How to get a good night’s sleep

Dr. Katherine Green -  the director of the Sleep Center at the University of Colorado Hospital - has some advice.
Here's her advice:

  • The importance of a daily schedule – you should wake up at the same time (within an hour or so) every day, on the weekdays and the weekends! “Catch up sleep” is not actually good for your sleep habits and routine
  • The bed is for sleep (and sex) only!  Avoid doing other things in bed (watching TV, laying in bed awake, working on computer etc).  Get into bed only when you are sleepy, and get out of bed if you aren’t asleep after 20-30 minutes
  • Avoid caffeine and nicotine at least 6 hours before bedtime, both are stimulants
  • Avoid electronics within an hour of bedtime – tv, phone, ipad, computer, all emit a light that suppresses your body’s sleep hormone, and can make it harder to fall asleep and harder to stay asleep
  • Avoid naps if you can.  If you absolutely must take a nap, take it early in the day (before 2PM or so) and limit it to no more than an hour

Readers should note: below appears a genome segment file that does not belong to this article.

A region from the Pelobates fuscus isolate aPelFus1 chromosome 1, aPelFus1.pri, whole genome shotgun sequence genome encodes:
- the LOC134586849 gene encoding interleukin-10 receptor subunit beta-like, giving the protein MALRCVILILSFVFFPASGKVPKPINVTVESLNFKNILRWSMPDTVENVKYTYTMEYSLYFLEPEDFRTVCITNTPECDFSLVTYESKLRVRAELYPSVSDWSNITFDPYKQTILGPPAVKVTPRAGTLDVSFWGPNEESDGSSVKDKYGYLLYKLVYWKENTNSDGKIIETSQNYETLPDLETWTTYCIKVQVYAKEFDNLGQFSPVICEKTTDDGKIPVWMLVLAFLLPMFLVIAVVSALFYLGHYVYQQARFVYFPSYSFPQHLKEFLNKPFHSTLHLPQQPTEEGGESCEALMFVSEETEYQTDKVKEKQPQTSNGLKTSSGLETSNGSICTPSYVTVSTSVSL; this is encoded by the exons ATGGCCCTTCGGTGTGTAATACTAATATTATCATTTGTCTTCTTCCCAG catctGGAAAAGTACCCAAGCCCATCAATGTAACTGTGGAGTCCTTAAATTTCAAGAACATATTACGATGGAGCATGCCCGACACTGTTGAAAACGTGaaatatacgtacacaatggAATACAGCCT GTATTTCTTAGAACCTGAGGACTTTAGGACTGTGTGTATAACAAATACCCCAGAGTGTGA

• Develop a bedtime routine, setting up a healthy sleep environment (cool, dark room, a pillow and blankets that you like) and doing the same things before bed every night helps your body know that it is time for sleep
  • Exercise is great for your body and great for sleep, but exercising earlier in the day is better.  Exercising late in the evening can be detrimental to falling asleep
  • Finally, if you have a great routine and are doing all the right things, but STILL can’t fall asleep or can’t stay asleep – seek the help of a sleep medicine physician to help get you back on track.  Self-medicating with alcohol or over the counter “sleeping aids” is a bad idea, many of those medications actually lead to very poor sleep quality and have significant side effects.